The AT-6 advanced trainer was one of the most widely used aircraft in history. Evolving from the BC-1 basic combat trainer ordered in 1937, 19,757 Texans were built between 1938 and 1945. The AAF procured 10,057 AT-6s; others went to the Navy as SNJs and to more than 30 Allied nations. Production continued in Canada until 1954. Japan acquired a license to build the BC-1 in 1939. The Japanese Navy procured 176 for use as intermediate trainers designated Kyushu K10W1. The Allied code name was "Oak".
Most AAF fighter pilots trained in AT-6s prior to graduation from flying school. Many of the Spitfire and Hurricane pilots in the Battle of Britain trained in Canada in "Harvards," the British version of the AT-6. To comply with pre-war neutrality laws, U.S. built Harvards were flown north to the border and were pushed across.
During WW-II American T-6's served mostly as trainers, but foreign versions did see combat. An Australian derivative called the "Wirraway" was credited with downing a Japanese Zero.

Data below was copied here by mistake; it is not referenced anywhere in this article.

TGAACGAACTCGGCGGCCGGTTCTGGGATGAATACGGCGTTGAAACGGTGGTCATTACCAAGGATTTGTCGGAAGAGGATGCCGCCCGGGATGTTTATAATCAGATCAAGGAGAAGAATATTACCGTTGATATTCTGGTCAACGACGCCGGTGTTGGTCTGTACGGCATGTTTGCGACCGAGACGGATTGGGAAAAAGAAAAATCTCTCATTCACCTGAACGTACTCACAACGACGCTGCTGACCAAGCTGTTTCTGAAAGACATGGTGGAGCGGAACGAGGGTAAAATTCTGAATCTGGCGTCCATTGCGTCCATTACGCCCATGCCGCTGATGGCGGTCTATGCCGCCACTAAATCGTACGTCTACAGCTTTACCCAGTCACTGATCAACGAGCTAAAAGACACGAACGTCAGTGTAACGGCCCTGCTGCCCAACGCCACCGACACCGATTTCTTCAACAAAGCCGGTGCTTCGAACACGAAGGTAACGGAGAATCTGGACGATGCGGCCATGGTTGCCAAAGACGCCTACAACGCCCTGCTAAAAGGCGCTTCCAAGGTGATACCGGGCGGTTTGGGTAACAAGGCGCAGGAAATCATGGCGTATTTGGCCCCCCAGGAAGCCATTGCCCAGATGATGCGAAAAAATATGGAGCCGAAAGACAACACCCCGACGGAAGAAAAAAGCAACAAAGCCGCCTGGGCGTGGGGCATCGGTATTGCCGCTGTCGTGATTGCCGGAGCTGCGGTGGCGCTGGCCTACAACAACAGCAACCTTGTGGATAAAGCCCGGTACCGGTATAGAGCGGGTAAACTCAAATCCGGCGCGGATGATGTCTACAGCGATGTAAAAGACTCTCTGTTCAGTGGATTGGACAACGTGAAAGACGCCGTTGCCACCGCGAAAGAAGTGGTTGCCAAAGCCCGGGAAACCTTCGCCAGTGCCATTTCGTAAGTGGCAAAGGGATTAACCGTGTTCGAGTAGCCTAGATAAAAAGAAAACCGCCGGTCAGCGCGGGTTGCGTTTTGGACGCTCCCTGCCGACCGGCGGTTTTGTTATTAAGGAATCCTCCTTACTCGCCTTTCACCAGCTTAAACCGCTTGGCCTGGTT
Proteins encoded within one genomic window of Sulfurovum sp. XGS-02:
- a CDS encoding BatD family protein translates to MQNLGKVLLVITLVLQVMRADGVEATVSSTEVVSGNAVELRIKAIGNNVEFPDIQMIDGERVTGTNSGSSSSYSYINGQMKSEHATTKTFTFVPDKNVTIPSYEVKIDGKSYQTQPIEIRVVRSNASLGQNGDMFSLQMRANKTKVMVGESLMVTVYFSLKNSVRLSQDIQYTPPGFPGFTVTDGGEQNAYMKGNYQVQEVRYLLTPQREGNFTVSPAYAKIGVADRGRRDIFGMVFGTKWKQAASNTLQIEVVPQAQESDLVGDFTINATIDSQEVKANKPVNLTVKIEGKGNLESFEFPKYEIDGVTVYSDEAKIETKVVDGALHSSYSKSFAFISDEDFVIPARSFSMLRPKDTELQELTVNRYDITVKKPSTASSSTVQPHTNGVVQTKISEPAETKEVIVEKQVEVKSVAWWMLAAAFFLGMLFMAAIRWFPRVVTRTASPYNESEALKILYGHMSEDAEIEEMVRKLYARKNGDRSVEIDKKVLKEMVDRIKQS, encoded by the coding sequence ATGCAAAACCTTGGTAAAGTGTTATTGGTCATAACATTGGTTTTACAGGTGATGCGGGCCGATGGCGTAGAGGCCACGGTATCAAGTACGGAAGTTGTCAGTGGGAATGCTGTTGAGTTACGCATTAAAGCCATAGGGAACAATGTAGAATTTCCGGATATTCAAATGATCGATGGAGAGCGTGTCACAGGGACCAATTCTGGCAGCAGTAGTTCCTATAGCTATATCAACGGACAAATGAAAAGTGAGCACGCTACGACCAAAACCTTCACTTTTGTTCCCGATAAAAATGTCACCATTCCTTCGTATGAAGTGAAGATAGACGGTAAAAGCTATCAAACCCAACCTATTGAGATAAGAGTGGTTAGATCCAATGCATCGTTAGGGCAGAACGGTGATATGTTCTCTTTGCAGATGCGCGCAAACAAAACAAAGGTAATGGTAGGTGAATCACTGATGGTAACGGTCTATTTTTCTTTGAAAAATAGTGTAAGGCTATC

In 1948, Texans still in USAF service were redesignated as T-6s when the AT, BT and PT aircraft designations were abandoned.
To meet an urgent need for close air support of ground forces in the Korean War, the LT-6G was developed specifically for forward air control. It could be fitted with up to twelve underwing target-marking rockets. Originally, T-6s equipped a US Tactical Control Squadron, which operated with the call-sign "Mosquito". The "Mosquito" nickname became associated with both the TCS and with the T-6 aircraft.
The ROK Air Force possessed T-6s at the start of the Korean War, and they quickly went into action dropping hand grenades and locally-produced bombs on advancing North Korean troops. These bombs lasted only a few days, and US aircraft began flying combat missions. The ROK Air Force acquired additional T-6s during the war and used them extensively for training new pilots.
The T-6 based in our hangar is the Navy version known as the SNJ-4. The aircraft is owned by the CAF. It came off the assembly line in 1943. Its operational history is currently being investigated.
Mfg Date: 1943
Span: 42 ft. 0 in.
Length: 26 ft. 6 in.
Height: 10 ft. 10 in.
Weight: 5617 lbs loaded
Armament: None, however some AT-6s used for gunnery/bombing training.
Engine: Pratt & Whitney R-1340 of 600 hp., air-cooled (Our museum has a separate exhibit of a cut-away example of this engine.)
Serial Number: 88-13517
Maximum speed: 212 mph.
Cruising speed: 145 mph.
Range: 770 miles
Service Ceiling: 22,320 ft